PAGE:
Millar keeping coy about form, season goals
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Saturday, January 23, 2010

Millar keeping coy about form, season goals

by Conal Andrews at 12:38 PM EST   comments
Categories: Pro Cycling
 

Along with the rest of the Garmin Transition riders, David Millar is currently at the team training camp in eastern Spain. He has outlined his first races, but isn’t saying much about either how his current form is or what his early goals are.

“It’s hard to tell at this point,” he said in a team release, when asked what his condition is like. “At the first races sometimes you feel good, but then suffer like a b**d. Sometimes you feel terrible and then yay, you are flying! I’m not going to announce where I am right now as even I don’t know.

“Like last year, I’ll be starting out in Algarve [the Volta ao Algarve]. After that, up to Het Volk [Het Nieuwsblad]…a new addition to the calendar, along with many of the northern Classics. It’s exciting – I feel a bit like a neo pro again, doing those.”

Asked as to his early season targets, he declined to name specific races or particular goals in them. “Honestly, [the aim is] to be going well from Algarve on, with no particular peak in mind. I’d like to be pretty good in all; some for myself, others for the team.”

Millar clocked up some good showings in 2009, with the highlight probably being his time trial win on the penultimate day of the Vuelta a España. He carefully metered out his efforts in the days beforehand, making sure that he was as fresh as possible for the 27.8 kilometre race against the clock.

He beat Samuel Sanchez (Euskaltel-Euskadi) by five seconds, and Cadel Evans (Silence-Lotto) by nine. It was the third stage win for the Garmin team in the race, with Tyler Farrar and Ryder Hesjedal also producing the goods.

Two months before that, he had shown impressive form in the Tour de France. He, Bradley Wiggins and Christian Vande Velde were the driving force in a depleted Garmin formation in the team time trial. Their efforts saw them finish second, just 18” behind a full-strength Astana team. It was a defiant, hugely courageous ride.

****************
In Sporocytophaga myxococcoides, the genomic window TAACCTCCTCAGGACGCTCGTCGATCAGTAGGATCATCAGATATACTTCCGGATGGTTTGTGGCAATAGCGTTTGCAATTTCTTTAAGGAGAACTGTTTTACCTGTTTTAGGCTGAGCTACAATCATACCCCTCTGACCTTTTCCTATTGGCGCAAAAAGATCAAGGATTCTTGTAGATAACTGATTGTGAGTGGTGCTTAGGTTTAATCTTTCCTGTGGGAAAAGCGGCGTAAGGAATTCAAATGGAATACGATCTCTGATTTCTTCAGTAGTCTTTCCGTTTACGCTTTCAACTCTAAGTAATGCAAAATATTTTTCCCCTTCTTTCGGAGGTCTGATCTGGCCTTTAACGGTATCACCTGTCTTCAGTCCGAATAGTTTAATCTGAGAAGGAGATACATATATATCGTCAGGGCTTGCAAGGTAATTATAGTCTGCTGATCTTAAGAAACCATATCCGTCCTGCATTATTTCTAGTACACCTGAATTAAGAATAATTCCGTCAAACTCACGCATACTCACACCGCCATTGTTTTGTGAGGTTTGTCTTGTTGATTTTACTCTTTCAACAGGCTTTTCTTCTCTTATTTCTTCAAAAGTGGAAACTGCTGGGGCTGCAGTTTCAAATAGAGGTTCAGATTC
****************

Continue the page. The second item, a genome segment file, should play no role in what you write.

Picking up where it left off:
That strength was on display again two days later when Millar went close to winning stage six of the Tour de France in Barcelona. He struck out from a breakaway group with 29 kilometres to go, fended off the chasing efforts of the peloton behind, and was only caught on the final drag up to the finish line. Afterwards, he would say that the experience of riding alone on those historic streets, amid a chorus of cheers, more than made up for missing out on the win.

Memories like that help to fuel his motivation at this time of year. He and the rest of the team recently began a training camp in Calpe and he said that it is going well.

“I used to train here a lot in the old days with Cofidis,” he stated. “Only now, we’re in a much nicer hotel with a much better team. Needless to say, it’s much more enjoyable.

“The training has been surprisingly hard. We jumped right in feet first. It’s only day four and I’m quite tired already. Hopefully I’ll recover after the easy day and be ready to hit it hard tomorrow.”

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